2/3 c. Butter, or butter/shortening combo

1 1/2 c. Sugar

4 eggs

4 c. Flour

2 tsp.  Baking Powder

2 tsp.  Baking Soda

1 tsp. Vanilla

2 c. Strawberries, pureed

Lightly grease 2 9×5″ loaf pans. Preheat oven to 350°.  In a large bowl, cream together butter, sugar and vanilla. Beat in eggs. Add flour, powder, and soda, mix thoroughly.  Stir in strawberry puree.  Pour batter into loaf pans, bake 50-60 mins it until center is done. Chill 15 mins before turning out. May be wrapped in plastic and refrigerated or frozen.

Enjoy! 🙂

Emeril’s Garlic Soup with Eggs

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It’s very exciting to harvest and store your own garlic. Over the years at farmers markets I have given many a customer advice and guidance on how to grow a little crop for themselves. I love hearing the happy success stories.  But at this time of year, garlic left to store as whole cloves will begin to shrivel and dry out. Oh, no!
  I have a friend who throws a garlic party first weekend in February every year. At first, I thought it a strange time of year to celebrate garlic, when the harvest happened back in July. But now, I get it:  Rather than let the remaining stash wither away, break it out and use it up!
One of my favorite garlic recipes (one I discovered at one of the said garlic parties) is Emeril Lagasse’s Garlic Soup with Eggs.  This delicious dish combines a smooth garlic puree with whole eggs poached right in the soup, resulting in a hearty, satisfying meal. Garlic and eggs may seem like an unusual combination, but this is so delicious.This soup can also be frozen prior to adding the eggs, to use up your garlic before it’s expired. Simply thaw, then reheat the soup and poach in the eggs.
  If you have your own chickens (or shop at a Winter farmers market), you’ve likely noticed eggs come into season again in January, so this is a great seasonal recipe to utilize what you have. Give it a try!

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Perfect Christmas

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Who would have thought we’d be missing snow after last Winter? But alas, it is Christmas Eve and raining pretty steady. I tell the kids, if it were just a bit colder, it would be snow…
But I don’t mind. Christmas is in the heart, not contingent on any “just right” setting. Snow is nice, perfect decorations are fun to look at, a beautifully set table a joy to behold, but none if it necessary. We forget, our Holiday traditions are an amalgamation of countless Christmases past, not something that happened at any one place at any one time!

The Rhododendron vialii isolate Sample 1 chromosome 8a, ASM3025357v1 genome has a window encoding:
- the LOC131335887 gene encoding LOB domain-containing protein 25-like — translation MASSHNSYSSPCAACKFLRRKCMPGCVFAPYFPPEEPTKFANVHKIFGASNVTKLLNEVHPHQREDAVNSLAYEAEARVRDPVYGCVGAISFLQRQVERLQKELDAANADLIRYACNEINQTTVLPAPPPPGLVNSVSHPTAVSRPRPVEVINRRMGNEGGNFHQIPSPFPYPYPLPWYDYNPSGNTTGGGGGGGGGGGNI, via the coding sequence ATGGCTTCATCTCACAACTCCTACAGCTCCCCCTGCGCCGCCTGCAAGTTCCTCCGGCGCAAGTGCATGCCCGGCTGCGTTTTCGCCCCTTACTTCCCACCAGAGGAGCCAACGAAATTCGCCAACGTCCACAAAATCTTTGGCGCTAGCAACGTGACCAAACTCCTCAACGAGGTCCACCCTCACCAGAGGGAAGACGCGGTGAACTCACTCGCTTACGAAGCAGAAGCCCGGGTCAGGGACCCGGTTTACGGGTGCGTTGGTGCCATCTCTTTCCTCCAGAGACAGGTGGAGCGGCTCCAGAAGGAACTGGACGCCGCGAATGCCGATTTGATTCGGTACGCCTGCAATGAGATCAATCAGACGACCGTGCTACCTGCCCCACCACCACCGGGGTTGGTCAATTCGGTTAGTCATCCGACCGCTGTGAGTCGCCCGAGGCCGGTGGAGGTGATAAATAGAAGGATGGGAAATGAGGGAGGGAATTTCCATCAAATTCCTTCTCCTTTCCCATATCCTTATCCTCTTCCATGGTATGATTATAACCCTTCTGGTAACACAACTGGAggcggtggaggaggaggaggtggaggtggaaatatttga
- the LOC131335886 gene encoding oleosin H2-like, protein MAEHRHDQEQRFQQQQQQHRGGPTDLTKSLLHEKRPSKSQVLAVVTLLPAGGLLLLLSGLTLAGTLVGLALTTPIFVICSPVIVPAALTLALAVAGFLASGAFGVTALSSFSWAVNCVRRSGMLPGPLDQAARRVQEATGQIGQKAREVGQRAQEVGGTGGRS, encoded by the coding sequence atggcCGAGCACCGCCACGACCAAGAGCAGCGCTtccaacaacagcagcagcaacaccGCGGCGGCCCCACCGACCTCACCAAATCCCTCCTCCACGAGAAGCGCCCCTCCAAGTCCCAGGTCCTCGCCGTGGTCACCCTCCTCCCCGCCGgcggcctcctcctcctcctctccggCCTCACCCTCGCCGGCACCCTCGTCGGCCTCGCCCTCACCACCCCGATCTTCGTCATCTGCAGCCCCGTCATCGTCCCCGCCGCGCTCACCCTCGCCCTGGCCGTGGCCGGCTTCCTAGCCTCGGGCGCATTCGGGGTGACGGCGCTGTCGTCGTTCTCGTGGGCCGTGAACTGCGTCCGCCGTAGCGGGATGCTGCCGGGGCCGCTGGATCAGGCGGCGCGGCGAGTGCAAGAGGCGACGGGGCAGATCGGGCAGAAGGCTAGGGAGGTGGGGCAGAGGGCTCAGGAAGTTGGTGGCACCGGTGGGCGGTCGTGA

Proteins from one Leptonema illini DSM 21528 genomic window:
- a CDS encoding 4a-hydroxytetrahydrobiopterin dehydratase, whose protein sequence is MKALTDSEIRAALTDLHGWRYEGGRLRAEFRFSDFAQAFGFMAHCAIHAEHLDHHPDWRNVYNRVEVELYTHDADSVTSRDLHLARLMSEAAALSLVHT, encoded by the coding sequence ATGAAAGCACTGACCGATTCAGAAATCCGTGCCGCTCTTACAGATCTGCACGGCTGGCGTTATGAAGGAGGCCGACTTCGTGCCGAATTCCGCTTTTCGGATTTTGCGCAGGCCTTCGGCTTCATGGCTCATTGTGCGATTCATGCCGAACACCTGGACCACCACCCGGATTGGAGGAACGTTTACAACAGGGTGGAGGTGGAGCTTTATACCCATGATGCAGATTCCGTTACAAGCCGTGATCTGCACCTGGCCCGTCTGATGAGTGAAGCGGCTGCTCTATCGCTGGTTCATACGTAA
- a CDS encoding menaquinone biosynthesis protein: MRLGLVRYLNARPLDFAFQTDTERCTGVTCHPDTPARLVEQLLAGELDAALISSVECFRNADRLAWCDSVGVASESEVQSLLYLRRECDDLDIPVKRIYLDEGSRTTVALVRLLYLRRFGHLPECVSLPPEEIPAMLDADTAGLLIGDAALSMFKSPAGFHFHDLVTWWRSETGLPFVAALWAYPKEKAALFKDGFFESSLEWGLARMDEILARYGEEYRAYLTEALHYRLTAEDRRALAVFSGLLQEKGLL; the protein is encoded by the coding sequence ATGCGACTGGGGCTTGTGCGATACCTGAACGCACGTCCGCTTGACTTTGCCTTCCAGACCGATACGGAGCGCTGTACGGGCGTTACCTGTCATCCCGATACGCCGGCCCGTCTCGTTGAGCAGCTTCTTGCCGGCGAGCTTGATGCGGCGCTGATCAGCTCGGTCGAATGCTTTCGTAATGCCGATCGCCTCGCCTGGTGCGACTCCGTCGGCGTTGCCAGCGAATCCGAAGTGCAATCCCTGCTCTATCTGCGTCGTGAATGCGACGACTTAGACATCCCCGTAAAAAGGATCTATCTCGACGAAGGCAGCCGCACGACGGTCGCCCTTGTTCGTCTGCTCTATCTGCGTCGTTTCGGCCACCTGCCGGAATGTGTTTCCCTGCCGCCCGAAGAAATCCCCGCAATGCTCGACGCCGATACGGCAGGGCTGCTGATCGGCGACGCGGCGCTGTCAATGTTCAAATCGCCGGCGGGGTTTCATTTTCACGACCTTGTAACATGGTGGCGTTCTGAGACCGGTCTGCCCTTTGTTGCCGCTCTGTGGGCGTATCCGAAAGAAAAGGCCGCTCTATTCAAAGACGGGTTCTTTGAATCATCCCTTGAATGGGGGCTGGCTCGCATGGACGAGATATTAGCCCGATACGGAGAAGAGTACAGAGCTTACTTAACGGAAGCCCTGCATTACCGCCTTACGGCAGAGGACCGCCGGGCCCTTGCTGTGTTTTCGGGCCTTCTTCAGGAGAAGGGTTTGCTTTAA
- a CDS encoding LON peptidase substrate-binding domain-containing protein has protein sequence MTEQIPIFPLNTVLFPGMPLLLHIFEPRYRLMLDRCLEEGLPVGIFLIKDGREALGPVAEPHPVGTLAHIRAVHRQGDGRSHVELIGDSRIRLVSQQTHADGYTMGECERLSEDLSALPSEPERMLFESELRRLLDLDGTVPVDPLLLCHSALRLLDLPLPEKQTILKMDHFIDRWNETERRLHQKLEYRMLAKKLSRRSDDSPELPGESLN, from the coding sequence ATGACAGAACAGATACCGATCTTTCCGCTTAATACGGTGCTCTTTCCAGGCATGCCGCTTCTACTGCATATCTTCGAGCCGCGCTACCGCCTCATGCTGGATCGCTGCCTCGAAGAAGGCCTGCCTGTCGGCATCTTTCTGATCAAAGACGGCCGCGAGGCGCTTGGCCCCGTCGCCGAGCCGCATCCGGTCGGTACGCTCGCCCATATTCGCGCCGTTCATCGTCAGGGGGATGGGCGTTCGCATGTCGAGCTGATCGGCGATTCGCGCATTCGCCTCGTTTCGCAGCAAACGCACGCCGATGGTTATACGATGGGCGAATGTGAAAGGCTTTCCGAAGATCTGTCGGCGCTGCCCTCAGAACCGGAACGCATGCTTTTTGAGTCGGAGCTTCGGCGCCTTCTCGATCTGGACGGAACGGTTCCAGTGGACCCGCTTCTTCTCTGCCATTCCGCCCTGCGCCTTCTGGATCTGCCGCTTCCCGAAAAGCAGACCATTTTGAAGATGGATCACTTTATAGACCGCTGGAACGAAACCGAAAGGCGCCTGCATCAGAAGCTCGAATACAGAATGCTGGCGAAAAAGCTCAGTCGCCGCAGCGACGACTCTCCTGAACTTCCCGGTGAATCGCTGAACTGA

So relax: If you don’t get all the lights up this year, or the figgy pudding goes flat, or you never did quite get all 7 varieties of cookies baked, it’s ok. Something to aim for next year. Who wants a Holiday celebration to be identical every year?
Keep the focus on family, on Love, and Hope. Laugh at yourself, and enjoy others. Take pictures of the mishaps, as well as the “perfect” moments. You may find, in the coming years, that you enjoy those memories more, memories filed with laughter rather than stress.
If you find yourself thinking you “can’t wait for it to be over,” then you are living someone else’s Holiday. Take back ahold of it and make it yours. What do you want to be doing? Do it. Better to feel the Spirit and have fun!
Love and Blessings to all, and many Hopes for the New Year! 🙂

Brainy Food

In the later end of Summer, on of my favorite vegetables comes ready for harvest: Romanesco Cauliflower.  This unusual brassica typically takes 80 or more days to mature.  I always start them inside under lights and transplant them out in mid- to late-May.

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The plants are large and generally need about four square feet to grow.  Unlike traditional white cauliflower, Romanesco does not need to be blanched by tying the leaves together to cover the budding center.  Just plant and grow until you’ve got a good-sized head exposed, harvest and eat!

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The beautiful chartreuse color and whorled pattern of this cauliflower make it an interesting and eye-appealing addition to any dish.  Enjoy it raw, battered in a tempura, stir-fried, even grilled.  My favorite way to prepare it is to simply slice and sear in a grill pan, drizzled with a bit of olive oil, salt and pepper.  Serve plain, with lemon juice or balsamic vinegar.

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The interesting whorled growth pattern is actually ran example of the Fibonacci sequence.  So perhaps, just perhaps, enjoying this nutty, sweet vegetable might improve one’s math skills.  Let me know what you think. 🙂

In the Weeds

Reposting since it’s that time again. First round of planting just done, and we are having a few days of really good rain: Not too much at once, and often during the night. The transplants are getting rooted in and seeds will be sprouting with the up-coming Full Moon. Now the watch-and-wait game begins: As soon as the soil dries enough I must get on there with the cultivator to keep ahead of the weeds! Great weed-control info in this post.

Sunny Hill Farm Blog

It has been dry.  We were finally relieved with some pleasant rain showers yesterday afternoon.  Besides the obvious need to water the pants, I am excited because the rain will soften the soil slightly, so I can get out on them with the tractor to cultivate.  I have to be vigilant about when soil conditions are optimal to do so, too dry and the soil will turn to powder and blow away.  Too wet, and the weight of the tractor will compact and deteriorate the soil.

When growing organically, weed control  is a challenge.  I rely largely in mechanical cultivation, dragging blades through the soil to disturb weed seedlings.

Tractor with cultivator set up to weed around two rows Tractor with cultivator set up to weed around two rows

With this method, timing is essential.  Weeds are opportunistic and vigorous growers.  The younger the weed seedling, the better your chances of actually killing it. Especially if it you have dry…